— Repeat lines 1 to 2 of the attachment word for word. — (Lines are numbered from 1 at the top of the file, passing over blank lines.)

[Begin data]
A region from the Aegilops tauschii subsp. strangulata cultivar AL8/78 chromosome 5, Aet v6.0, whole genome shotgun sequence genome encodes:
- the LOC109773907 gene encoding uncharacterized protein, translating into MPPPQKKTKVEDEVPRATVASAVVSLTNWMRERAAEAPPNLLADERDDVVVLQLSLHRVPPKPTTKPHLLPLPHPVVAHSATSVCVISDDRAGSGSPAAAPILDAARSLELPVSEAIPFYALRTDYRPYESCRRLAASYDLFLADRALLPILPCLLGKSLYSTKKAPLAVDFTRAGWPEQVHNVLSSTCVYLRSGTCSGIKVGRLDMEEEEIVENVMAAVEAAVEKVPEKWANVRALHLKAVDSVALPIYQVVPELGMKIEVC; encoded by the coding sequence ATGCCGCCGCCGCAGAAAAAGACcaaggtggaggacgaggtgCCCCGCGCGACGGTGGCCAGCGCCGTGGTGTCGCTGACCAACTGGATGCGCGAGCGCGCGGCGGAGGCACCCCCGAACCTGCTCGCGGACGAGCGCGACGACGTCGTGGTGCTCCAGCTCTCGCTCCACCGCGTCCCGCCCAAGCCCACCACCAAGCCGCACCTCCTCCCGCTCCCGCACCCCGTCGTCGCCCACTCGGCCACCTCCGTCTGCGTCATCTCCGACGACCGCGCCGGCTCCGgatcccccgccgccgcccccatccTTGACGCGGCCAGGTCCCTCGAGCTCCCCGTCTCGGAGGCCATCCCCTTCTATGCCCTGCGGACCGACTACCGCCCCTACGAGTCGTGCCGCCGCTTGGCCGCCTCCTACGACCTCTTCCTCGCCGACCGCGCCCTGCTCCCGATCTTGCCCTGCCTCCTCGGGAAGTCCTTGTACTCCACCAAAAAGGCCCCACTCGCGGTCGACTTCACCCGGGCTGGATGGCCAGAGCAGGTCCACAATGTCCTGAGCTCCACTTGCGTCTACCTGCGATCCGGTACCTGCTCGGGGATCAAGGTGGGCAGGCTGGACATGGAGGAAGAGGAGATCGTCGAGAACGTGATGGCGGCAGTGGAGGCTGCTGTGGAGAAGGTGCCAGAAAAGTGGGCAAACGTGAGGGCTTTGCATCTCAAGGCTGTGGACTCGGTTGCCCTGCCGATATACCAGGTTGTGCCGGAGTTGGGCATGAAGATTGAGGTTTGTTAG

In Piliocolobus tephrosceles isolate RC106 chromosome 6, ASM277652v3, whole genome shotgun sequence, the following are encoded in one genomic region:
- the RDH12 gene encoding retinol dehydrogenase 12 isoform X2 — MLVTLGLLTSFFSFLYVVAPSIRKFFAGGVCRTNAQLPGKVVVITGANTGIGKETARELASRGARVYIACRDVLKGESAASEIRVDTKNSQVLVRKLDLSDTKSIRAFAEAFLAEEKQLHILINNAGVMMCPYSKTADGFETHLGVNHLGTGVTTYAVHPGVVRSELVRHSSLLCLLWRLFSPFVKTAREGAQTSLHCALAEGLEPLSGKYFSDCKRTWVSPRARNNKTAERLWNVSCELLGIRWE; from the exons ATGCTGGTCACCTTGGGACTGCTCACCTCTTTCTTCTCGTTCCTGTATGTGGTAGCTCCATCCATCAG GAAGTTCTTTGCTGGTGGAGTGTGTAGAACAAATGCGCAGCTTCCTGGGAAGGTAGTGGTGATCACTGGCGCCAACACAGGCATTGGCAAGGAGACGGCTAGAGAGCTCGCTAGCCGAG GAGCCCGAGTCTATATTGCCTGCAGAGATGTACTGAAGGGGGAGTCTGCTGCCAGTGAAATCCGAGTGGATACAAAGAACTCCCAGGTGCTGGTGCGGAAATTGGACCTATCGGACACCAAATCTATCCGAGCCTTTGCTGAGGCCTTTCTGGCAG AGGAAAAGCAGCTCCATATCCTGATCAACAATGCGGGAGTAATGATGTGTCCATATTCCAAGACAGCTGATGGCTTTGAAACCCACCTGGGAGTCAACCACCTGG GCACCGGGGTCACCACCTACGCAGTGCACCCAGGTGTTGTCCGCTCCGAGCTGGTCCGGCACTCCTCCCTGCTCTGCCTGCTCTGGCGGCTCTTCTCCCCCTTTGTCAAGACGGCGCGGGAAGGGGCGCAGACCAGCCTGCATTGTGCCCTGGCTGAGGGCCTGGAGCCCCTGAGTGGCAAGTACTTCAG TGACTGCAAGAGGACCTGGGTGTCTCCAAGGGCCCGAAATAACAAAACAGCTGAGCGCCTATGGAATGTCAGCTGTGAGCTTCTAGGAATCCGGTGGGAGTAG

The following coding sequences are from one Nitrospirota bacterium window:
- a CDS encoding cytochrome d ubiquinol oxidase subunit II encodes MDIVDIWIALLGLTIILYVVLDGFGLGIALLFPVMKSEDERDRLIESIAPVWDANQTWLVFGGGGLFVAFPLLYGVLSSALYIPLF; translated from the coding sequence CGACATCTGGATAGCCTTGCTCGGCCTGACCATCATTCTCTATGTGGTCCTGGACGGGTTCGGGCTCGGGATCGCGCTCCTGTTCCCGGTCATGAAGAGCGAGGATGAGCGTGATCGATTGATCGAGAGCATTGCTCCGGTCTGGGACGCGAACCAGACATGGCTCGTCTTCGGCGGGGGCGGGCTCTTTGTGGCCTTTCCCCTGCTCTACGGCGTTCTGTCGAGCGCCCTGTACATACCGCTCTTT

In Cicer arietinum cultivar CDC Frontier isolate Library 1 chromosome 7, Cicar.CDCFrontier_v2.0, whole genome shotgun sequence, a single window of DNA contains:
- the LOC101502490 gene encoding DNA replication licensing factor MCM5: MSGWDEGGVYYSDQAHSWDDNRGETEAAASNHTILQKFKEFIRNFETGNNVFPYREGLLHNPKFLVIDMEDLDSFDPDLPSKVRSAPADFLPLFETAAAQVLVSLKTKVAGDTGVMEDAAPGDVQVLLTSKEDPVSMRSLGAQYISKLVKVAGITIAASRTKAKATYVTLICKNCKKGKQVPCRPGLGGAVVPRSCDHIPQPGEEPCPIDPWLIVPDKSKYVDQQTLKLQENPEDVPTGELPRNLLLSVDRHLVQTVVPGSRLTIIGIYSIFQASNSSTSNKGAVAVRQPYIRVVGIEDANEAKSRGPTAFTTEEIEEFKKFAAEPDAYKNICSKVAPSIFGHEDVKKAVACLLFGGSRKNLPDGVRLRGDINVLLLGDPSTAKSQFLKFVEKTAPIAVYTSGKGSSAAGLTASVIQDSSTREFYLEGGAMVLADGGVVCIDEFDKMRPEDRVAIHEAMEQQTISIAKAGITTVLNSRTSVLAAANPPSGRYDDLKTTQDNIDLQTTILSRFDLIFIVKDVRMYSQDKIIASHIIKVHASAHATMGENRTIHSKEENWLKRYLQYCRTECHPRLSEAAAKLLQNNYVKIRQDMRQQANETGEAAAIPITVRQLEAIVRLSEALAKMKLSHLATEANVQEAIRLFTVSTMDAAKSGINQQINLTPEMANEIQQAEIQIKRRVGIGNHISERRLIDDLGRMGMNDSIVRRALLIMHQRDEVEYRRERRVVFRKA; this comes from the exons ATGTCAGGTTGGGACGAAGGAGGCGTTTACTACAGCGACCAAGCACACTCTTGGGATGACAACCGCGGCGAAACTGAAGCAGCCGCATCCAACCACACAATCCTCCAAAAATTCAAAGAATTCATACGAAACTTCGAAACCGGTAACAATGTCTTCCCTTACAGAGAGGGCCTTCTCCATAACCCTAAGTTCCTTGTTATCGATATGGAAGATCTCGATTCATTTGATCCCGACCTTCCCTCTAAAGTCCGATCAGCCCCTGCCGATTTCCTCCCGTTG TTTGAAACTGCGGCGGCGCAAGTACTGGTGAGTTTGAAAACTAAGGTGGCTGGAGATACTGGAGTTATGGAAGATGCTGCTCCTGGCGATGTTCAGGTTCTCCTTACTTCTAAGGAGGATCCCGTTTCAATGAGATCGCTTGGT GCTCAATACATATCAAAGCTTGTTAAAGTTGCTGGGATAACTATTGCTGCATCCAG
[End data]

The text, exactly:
A region from the Aegilops tauschii subsp. strangulata cultivar AL8/78 chromosome 5, Aet v6.0, whole genome shotgun sequence genome encodes:
- the LOC109773907 gene encoding uncharacterized protein, translating into MPPPQKKTKVEDEVPRATVASAVVSLTNWMRERAAEAPPNLLADERDDVVVLQLSLHRVPPKPTTKPHLLPLPHPVVAHSATSVCVISDDRAGSGSPAAAPILDAARSLELPVSEAIPFYALRTDYRPYESCRRLAASYDLFLADRALLPILPCLLGKSLYSTKKAPLAVDFTRAGWPEQVHNVLSSTCVYLRSGTCSGIKVGRLDMEEEEIVENVMAAVEAAVEKVPEKWANVRALHLKAVDSVALPIYQVVPELGMKIEVC; encoded by the coding sequence ATGCCGCCGCCGCAGAAAAAGACcaaggtggaggacgaggtgCCCCGCGCGACGGTGGCCAGCGCCGTGGTGTCGCTGACCAACTGGATGCGCGAGCGCGCGGCGGAGGCACCCCCGAACCTGCTCGCGGACGAGCGCGACGACGTCGTGGTGCTCCAGCTCTCGCTCCACCGCGTCCCGCCCAAGCCCACCACCAAGCCGCACCTCCTCCCGCTCCCGCACCCCGTCGTCGCCCACTCGGCCACCTCCGTCTGCGTCATCTCCGACGACCGCGCCGGCTCCGgatcccccgccgccgcccccatccTTGACGCGGCCAGGTCCCTCGAGCTCCCCGTCTCGGAGGCCATCCCCTTCTATGCCCTGCGGACCGACTACCGCCCCTACGAGTCGTGCCGCCGCTTGGCCGCCTCCTACGACCTCTTCCTCGCCGACCGCGCCCTGCTCCCGATCTTGCCCTGCCTCCTCGGGAAGTCCTTGTACTCCACCAAAAAGGCCCCACTCGCGGTCGACTTCACCCGGGCTGGATGGCCAGAGCAGGTCCACAATGTCCTGAGCTCCACTTGCGTCTACCTGCGATCCGGTACCTGCTCGGGGATCAAGGTGGGCAGGCTGGACATGGAGGAAGAGGAGATCGTCGAGAACGTGATGGCGGCAGTGGAGGCTGCTGTGGAGAAGGTGCCAGAAAAGTGGGCAAACGTGAGGGCTTTGCATCTCAAGGCTGTGGACTCGGTTGCCCTGCCGATATACCAGGTTGTGCCGGAGTTGGGCATGAAGATTGAGGTTTGTTAG